Stroke is the leading cause of long-term disability in the United States. Frequently, stroke results in significant impairment of arm function which contributes heavily to the resulting disability. This proposed project will examine the neural mechanisms of practice-induced improvements in functional arm movements in individuals with chronic stroke, with the broad, long-term objective of reducing stroke-related disability due to arm impairment through novel rehabilitation interventions. The rationale is that knowing the neural bases of post- stroke arm movements is crucial for the development of targeted intervention strategies for those with significant impairment. This project will directly contribute to the NIH mission of reducing "the burdens of illness and disability." The aims of the project are to 1) identify brain areas involved in movement performance of the stroke-affected arm, 2) identify brain areas involved in practice-induced improvements in arm function, and 3) determine whether practice-induced improvements could be enhanced with targeted brain stimulation applied during practice. To address these aims, functional magnetic resonance imaging (fMRI) will be used to measure brain activation during reaching movements in moderately-impaired stroke patients and transcranial magnetic stimulation (TMS) and TMS-fMRI co-registration techniques will be used to upregulate activity in specific brain areas associated with practice-induced performance improvement during practice. PHS 398/2590 (Rev. 09/04, Reissued 4/2006) Page Continuation Format Page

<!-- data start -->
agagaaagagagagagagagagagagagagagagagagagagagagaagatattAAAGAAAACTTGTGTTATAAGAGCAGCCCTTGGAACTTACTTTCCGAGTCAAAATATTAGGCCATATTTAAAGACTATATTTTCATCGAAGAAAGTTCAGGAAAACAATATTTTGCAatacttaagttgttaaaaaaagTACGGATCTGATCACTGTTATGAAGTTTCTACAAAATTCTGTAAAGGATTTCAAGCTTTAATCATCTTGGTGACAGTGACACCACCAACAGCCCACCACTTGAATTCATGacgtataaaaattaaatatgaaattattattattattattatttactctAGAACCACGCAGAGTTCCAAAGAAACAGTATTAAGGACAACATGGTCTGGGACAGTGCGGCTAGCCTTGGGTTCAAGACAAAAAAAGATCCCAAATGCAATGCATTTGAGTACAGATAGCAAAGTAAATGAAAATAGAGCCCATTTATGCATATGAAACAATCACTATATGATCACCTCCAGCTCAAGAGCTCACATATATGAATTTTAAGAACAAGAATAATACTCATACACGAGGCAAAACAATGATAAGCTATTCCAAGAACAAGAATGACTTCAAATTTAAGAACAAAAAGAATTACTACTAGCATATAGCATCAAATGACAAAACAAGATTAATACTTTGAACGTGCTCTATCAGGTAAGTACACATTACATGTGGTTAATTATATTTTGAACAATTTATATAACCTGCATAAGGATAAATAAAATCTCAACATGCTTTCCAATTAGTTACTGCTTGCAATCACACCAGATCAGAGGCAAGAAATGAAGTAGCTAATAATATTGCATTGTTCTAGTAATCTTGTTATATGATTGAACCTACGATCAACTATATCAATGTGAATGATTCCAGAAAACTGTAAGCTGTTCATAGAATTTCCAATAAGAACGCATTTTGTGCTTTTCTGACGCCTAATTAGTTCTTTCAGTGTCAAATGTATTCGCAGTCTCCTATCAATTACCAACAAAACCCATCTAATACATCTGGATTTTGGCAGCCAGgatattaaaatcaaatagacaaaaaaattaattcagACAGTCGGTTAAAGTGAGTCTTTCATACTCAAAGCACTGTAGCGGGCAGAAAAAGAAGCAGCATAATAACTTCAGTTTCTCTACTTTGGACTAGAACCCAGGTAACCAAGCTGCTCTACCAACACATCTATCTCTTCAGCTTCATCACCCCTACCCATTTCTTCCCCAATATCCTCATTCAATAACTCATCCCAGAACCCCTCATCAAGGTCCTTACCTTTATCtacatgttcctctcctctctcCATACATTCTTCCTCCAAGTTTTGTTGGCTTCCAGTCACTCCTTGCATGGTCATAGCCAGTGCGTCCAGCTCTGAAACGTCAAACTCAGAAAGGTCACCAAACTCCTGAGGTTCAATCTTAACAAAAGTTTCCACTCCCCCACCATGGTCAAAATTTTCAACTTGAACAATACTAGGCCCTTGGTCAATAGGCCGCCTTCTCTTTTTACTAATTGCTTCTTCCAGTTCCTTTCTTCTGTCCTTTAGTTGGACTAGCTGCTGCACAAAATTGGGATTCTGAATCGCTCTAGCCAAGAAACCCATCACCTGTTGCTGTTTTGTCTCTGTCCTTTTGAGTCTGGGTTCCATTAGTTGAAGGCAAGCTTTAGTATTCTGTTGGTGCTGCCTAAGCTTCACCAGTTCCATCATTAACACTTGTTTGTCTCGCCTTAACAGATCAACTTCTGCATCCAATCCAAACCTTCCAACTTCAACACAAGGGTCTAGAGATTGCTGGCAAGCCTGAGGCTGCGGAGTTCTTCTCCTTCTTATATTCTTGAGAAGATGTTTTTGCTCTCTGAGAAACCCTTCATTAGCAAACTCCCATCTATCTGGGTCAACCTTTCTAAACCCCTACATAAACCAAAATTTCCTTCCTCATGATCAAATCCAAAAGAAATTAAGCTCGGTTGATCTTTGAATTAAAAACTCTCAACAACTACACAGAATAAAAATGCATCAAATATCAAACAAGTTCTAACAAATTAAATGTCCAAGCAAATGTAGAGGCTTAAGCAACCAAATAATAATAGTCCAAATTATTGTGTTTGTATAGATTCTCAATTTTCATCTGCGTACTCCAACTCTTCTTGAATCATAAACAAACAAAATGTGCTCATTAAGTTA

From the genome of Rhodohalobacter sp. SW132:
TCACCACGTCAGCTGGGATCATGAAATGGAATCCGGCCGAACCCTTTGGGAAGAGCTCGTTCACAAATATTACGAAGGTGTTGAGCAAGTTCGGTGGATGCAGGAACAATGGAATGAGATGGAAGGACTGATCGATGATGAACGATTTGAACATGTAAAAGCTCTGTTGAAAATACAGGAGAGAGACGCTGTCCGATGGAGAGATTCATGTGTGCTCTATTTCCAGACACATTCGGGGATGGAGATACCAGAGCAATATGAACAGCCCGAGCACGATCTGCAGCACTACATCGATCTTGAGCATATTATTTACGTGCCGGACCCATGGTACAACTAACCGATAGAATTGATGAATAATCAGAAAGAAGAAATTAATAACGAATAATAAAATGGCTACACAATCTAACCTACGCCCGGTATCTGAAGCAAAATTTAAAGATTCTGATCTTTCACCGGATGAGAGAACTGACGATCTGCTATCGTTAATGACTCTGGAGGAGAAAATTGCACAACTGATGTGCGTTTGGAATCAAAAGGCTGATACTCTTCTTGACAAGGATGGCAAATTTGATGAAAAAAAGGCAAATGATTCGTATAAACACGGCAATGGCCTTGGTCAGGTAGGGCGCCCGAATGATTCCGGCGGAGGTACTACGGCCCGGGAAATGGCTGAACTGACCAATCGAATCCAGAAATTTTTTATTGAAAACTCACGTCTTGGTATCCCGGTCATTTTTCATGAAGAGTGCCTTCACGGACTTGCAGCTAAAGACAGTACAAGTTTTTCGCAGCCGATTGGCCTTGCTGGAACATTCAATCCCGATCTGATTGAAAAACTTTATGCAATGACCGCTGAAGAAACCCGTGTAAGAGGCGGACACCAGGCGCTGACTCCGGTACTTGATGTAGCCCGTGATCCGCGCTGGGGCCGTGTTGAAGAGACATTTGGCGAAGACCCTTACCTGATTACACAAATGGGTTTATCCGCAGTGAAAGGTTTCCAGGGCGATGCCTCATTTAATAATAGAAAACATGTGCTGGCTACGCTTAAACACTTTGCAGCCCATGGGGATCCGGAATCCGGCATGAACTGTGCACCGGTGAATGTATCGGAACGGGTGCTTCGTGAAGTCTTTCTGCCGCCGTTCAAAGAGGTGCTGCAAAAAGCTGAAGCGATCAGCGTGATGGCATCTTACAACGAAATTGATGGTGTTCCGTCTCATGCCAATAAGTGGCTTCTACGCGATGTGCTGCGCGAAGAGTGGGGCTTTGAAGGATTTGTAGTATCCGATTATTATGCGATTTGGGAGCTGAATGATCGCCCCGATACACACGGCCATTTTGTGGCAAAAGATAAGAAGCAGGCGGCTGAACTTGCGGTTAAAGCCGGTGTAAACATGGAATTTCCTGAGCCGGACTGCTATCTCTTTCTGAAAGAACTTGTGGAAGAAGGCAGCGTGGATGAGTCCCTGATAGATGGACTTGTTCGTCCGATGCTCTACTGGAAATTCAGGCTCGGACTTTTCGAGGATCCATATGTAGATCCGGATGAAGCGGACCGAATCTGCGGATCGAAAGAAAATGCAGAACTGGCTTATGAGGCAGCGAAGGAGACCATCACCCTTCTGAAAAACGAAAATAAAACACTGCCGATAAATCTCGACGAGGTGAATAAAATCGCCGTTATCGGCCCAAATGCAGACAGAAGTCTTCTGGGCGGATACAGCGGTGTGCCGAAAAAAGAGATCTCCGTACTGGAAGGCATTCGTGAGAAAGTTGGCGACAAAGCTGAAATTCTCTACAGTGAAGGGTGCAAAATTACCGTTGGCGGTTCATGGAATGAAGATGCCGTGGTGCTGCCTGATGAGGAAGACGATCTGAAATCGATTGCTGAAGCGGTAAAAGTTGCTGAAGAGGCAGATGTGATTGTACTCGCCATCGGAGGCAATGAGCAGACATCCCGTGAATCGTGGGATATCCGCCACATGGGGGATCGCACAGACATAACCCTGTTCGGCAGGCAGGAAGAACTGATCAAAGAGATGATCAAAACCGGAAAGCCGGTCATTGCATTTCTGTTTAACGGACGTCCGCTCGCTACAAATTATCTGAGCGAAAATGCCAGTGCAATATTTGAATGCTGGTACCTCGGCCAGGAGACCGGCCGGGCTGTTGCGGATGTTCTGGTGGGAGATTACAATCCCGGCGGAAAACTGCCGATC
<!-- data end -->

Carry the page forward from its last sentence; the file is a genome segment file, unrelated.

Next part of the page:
The development of interventions to improve motor abilities of the affected arm after stroke is a vital part of alleviating the disability that results from this prevalent condition. In order to develop effective rehabiliation interventions, the mechanisms of motor recovery in people with substantial stroke-induced arm impairment must be understood.
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